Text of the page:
Directed by: Paul Greengrass
Premise: The fifth film in the Bourne series. Years after the events of The Bourne Ultimatum, superspy Jason Bourne emerges from hiding to investigate new information about his past while the CIA develops a new surveillance program.
What Works: Jason Bourne sees the return of director Paul Greengrass and actor Matt Damon to the series after their absence from 2012’s The Bourne Legacy. Greengrass and Damon are able to pick up where they left off in 2007’s The Bourne Ultimatum and the new film revisits much of what was successful about this series. The key appeal of Jason Bourne is his reluctance. Unlike James Bond, who is a psychopath in a tuxedo, Jason Bourne doesn’t want to be a killer and much of his time is spent in retreat. He’s also gratifyingly smart and like the previous entries Jason Bourne has several sequences in which the character evades capture through misdirection and spy craft. The previous Bourne films have been renowned for their elaborate chases and fight scenes and this film has a few standout set pieces, namely a car chase through the Las Vegas strip that is a great deal of fun. Director Paul Greengrass keeps the filmmaking fluid throughout the action sequences but also in the relay of information as the CIA attempts to pinpoint Bourne’s location through an impressive array of surveillance technology. And that’s the one place where Jason Bourne is distinguished from the other movies in this series. If 2002’s The Bourne Identity was the post-9/11 action film, then Jason Bourne is the post-Edward Snowden action picture. Snowden is actually name dropped a few times in this movie and the story includes a subplot in which a Mark Zuckerberg-like social media guru has allied himself with the CIA, giving the agency access to users’ private data. That gives the movie some substance and it reenergizes the relevance of the Bourne series nearly a decade and a half after the first movie.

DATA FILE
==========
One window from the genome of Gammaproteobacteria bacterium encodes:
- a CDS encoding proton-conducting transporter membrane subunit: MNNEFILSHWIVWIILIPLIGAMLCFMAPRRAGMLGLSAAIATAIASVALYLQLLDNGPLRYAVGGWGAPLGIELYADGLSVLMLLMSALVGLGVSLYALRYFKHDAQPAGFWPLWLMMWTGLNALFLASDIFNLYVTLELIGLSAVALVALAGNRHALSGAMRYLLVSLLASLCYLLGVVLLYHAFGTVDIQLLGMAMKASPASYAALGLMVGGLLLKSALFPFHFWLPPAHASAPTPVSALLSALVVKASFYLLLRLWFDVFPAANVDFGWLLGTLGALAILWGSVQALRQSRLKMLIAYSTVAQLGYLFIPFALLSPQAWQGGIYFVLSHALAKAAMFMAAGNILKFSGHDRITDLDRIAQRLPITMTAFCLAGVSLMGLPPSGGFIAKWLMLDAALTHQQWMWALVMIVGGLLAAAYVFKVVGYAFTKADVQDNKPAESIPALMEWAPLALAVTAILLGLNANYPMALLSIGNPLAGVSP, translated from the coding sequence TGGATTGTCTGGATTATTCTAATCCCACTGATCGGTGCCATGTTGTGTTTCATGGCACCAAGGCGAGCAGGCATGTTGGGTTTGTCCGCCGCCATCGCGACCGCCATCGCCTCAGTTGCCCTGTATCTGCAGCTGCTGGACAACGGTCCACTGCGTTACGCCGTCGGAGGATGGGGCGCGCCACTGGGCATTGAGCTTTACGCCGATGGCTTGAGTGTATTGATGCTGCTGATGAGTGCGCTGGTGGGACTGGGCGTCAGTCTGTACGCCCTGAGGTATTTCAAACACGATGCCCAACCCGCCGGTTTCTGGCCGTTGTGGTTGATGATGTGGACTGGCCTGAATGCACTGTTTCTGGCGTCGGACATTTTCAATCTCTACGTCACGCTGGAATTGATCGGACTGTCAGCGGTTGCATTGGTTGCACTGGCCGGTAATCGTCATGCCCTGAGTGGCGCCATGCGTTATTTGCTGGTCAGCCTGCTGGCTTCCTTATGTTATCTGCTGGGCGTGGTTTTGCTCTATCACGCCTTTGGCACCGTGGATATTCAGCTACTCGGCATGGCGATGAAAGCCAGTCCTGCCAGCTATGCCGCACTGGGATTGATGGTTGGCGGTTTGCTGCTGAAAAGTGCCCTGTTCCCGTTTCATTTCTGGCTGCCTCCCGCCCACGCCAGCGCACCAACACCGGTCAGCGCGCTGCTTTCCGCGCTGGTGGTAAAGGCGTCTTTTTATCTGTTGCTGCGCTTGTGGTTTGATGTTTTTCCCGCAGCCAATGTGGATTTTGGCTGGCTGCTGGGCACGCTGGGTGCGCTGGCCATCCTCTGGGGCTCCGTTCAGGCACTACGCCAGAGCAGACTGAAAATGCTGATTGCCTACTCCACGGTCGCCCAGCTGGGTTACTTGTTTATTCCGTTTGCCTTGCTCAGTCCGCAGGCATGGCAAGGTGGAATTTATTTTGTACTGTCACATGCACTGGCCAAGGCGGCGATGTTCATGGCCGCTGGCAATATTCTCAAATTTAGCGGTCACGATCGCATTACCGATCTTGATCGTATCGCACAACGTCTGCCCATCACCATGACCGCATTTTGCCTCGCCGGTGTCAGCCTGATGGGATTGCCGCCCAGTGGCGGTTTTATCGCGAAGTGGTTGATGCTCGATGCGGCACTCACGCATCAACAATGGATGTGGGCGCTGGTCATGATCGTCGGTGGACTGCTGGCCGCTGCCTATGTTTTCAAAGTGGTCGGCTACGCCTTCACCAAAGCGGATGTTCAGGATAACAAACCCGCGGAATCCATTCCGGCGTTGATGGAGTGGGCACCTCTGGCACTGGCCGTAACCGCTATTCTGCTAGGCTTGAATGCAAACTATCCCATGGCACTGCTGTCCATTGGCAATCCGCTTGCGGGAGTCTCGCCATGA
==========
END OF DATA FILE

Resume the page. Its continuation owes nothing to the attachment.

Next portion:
What Doesn’t: Although Jason Bourne benefits from the surveillance subplot, a lot of this movie is redundant with what we’ve seen before. A lot of ongoing franchises, from James Bond to Friday the 13th, are built on a template that the filmmakers work their way through. The Bourne films always include a CIA conspiracy, flashbacks, roomfuls of people tracking the hero’s whereabouts on computer screens, spy versus spy combat, and a couple of furious car chases. All those boxes are checked in Jason Bourne but it’s all a rehash of images and scenarios we’ve seen before. In an attempt to top the previous movies, the action of Jason Bourne is sometimes too chaotic. Filmmaker Paul Greengrass is the progenitor of the handheld style of contemporary action films, and generally speaking no one has done it better than he has, but Jason Bourne suffers from some distractingly cacophonous imagery. Another problem with Jason Bourne is that this film struggles to justify its own existence. The original Bourne trilogy possessed a hip antiestablishment edge and the character had a compelling arc over the course of those three films. The story reached its organic conclusion with 2007’s The Bourne Ultimatum. The character recovered his identity, made it back to the root of his problems, and exposed the conspiracy. This movie ignores the events of The Bourne Legacy and it doesn’t come up with a compelling reason to continue the story. The filmmakers strain for a justification to keep the franchise going and it shows. It’s revealed that Jason Bourne volunteered for the Treadstone program because of the death of his father which the CIA may have orchestrated. This comes across like the twist of a soap opera that’s been concocted to return a popular character.
Bottom Line: Jason Bourne is a competent action film but it doesn’t have the edge that distinguished the first three Bourne films. It’s obvious that the filmmakers are at a loss for what to do and the movie retreads the franchise’s greatest hits.
Episode: #606 (August 7, 2016)